This week, on the fourth of the month, we celebrate the United States’ Independence from Great Britain. But, as with much of history, there is a difference between truth and tradition. Here are a few.
- The Declaration of Independence Was Signed on July 4, 1776
No lesser personages than Benjamin Franklin, John Adams, and Thomas Jefferson were responsible for perpetuating this misunderstanding. Each during their lifetimes swore that the Declaration was signed on the fourth. But examination of the original records showed this to not be true. It was in 1884 that Mellen Chamberlain, Librarian of the Boston Public Library, examined the records (including the original manuscript journals of Congress) that showed an intentional effort to mislead people, including the distinguished men named above who were probably mislead in their memories by what had been published after the fact by others. In truth, the Congress declared freedom and approved the Declaration on July 2. But it was not signed for quite some time afterwards. In fact, the engrossed copy (which is the one currently housed at the National Archives in Washington) contains the signatures of men who were not members of the Congress on the fourth of July, thus showing that it is imposible. You can read more about this story in “Fourth of July Myths” by Charles Warren, published in The William and Mary Quarterly in 1930.
- The Liberty Bell Cracked When it Rang on July 4, 1776
As noted above, since the declaration was not signed on the 4th, it could not have cracked as a result. In fact, there is no mention at all of bells being rung in conjunction with activities of the Congress. It was not for another sixty years that the bell, which hung in the state house, was called the Liberty Bell. The term came from the anti-slavery movement and the freedom of slaves. In fact, it is believed that he bell did not crack until sometime in the 19th century, well after the Revolution. For more information about the bell, see part two of the Warren article cited above.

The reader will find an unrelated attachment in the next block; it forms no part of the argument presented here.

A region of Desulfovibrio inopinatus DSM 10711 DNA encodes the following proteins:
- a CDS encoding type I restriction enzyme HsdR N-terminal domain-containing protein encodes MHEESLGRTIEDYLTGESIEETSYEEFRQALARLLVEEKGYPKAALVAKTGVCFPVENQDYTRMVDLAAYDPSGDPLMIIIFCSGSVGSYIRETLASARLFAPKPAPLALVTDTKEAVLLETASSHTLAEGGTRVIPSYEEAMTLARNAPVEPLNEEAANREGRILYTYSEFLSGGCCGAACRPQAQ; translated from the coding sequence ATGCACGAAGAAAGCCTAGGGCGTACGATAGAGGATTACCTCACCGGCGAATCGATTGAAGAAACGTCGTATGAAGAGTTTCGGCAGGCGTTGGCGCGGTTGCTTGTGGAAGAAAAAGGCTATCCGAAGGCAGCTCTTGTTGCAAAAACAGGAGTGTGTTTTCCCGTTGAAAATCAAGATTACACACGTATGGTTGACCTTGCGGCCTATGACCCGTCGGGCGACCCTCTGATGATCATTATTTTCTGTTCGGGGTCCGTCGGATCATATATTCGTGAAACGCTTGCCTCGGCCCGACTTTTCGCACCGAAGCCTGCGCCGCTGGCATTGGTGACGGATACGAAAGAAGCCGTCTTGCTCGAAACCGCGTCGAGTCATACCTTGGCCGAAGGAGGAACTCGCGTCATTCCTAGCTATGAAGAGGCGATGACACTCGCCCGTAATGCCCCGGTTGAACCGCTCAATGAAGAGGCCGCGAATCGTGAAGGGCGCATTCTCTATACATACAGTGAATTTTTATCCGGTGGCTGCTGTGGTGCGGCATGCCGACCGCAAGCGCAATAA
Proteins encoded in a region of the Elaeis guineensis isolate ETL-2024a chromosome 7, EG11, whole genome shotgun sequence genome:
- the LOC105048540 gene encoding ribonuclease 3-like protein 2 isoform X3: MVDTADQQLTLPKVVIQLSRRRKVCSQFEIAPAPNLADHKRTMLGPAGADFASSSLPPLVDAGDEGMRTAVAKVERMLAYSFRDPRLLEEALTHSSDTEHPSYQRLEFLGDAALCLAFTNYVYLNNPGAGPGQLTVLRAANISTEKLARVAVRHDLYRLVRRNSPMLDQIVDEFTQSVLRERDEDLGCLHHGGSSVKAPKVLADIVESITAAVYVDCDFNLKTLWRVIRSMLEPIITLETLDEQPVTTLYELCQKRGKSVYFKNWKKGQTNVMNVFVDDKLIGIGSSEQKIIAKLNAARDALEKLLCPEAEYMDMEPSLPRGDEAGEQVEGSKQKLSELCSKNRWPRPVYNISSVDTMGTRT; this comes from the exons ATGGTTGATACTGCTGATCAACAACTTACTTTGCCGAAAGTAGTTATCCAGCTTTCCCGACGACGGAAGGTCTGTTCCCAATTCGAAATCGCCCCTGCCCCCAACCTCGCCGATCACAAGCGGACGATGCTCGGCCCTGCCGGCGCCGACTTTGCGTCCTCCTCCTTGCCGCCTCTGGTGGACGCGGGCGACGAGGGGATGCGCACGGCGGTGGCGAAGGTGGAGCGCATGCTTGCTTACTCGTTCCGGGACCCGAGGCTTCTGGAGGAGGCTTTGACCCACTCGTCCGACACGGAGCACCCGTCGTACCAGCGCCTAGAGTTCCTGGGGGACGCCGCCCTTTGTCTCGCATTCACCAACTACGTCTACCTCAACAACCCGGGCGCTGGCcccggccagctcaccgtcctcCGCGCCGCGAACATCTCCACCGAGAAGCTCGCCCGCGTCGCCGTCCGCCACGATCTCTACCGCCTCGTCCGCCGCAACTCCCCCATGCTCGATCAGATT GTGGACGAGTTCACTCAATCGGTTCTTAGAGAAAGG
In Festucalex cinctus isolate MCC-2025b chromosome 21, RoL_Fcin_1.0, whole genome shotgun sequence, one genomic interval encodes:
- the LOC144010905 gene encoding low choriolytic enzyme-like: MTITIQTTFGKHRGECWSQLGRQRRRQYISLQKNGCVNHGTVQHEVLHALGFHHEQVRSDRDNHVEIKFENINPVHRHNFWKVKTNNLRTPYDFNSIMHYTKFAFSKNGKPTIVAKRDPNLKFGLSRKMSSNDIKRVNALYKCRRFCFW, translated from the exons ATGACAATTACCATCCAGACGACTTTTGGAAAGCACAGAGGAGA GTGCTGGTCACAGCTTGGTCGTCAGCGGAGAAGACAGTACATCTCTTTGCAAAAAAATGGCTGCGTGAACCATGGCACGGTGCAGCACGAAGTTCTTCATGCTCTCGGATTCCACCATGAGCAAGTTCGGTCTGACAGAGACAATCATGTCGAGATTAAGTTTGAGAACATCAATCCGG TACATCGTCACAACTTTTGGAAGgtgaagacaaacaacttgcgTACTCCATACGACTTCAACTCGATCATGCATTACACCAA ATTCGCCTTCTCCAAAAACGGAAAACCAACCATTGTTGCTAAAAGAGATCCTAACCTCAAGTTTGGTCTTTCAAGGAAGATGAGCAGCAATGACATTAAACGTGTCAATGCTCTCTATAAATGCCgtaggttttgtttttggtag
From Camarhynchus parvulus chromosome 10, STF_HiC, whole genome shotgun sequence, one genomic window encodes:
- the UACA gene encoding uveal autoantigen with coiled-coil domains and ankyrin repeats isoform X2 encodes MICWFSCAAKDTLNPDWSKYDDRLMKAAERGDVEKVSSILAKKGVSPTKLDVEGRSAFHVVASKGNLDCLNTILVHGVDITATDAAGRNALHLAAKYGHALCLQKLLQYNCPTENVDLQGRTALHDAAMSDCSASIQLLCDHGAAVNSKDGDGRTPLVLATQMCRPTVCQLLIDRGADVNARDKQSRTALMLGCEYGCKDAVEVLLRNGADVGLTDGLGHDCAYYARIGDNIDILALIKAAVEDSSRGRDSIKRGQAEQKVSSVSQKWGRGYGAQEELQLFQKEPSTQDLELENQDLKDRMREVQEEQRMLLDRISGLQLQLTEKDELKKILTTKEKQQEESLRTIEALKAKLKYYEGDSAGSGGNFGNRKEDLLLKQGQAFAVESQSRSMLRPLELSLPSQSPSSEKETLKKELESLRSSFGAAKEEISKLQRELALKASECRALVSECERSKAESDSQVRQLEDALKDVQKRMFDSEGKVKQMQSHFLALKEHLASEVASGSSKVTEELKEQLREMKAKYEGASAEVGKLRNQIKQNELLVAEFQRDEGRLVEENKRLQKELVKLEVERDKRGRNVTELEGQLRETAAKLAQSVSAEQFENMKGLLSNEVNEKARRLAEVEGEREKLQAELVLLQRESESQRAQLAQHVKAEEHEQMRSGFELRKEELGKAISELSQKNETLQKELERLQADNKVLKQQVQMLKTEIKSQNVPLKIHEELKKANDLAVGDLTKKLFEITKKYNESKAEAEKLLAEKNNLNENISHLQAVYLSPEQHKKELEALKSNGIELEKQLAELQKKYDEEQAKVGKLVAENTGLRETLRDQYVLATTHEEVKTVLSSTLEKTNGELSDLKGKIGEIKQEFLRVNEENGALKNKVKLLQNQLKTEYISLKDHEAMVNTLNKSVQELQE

- John Hancock’s Signature on the Declaration
There has long been an old folks’ tale that John Hancock signed his name extra large so that King George would not miss seeing it. For the first six months after the Declaration, the public knew only the signatures of John Hancock, as president of the Congress, and Charles Thomas, who signed to authenticate Hancock’s signature. It was not until the end of January 1777 that the Congress sent out authenticated copies with the names of the signers. Give the enormity of Hancock’s ego, and the audience in front of him as he signed the Declaration, it is far more likely that he took the opportunity to make a symbolic statement. In fact, King George saw only published broadsides, not the signed original. The Society of the Desdendants of the Signers of the Declaration of Independence has a biography of Hancock that discusses the situation.
- Betsy Ross Made the First Flag at Washington’d Request
Laurel Thatcher Ulrich wore “For scholars, the story of how Betsy Ross made the first American Flag is about as credible as Parson Weems’s fable about little George Washington cutting down the cherry tree. Yet for more than a century, it has been an established part of American education.” There is, in fact, no documentary evidence to support this tale. Its origins date back to the country’s centennial, when one of Ross’s grandsons, William J. Canby, made an address to the Historical Society of Pennsylvania and made the claims. The truth is that there was no “first” flag. Numerious styles and versions were created in the early years. As late as the 1790s there were flags with three-colored stipes. Ulrich wrote a wonderful analysis of the story called “How Betsy Ross Became Famous” in 2007 for Common-Place.
- “Jefferson Survives”
Three of the first five presidents died on the Fourth of July. James Madison died at New York City 4 July 1831. Thomas Jefferson and John Adams died both died the same day five years earlier, 4 July 1826. The last words of John Adams when he died at home at Quincy, Massachusetts, were purported to be “Jefferson Survives.” This was not true, however, as Jefferson had died earlier that day at his home in Monticello 500 miles away. Even more untrue, however, are the words themselves. There is no documentary evidence to show that he ever said those words. You can discover more about Adams on the website for the Adams National Historical Park, located in Quincy, Massachusetts.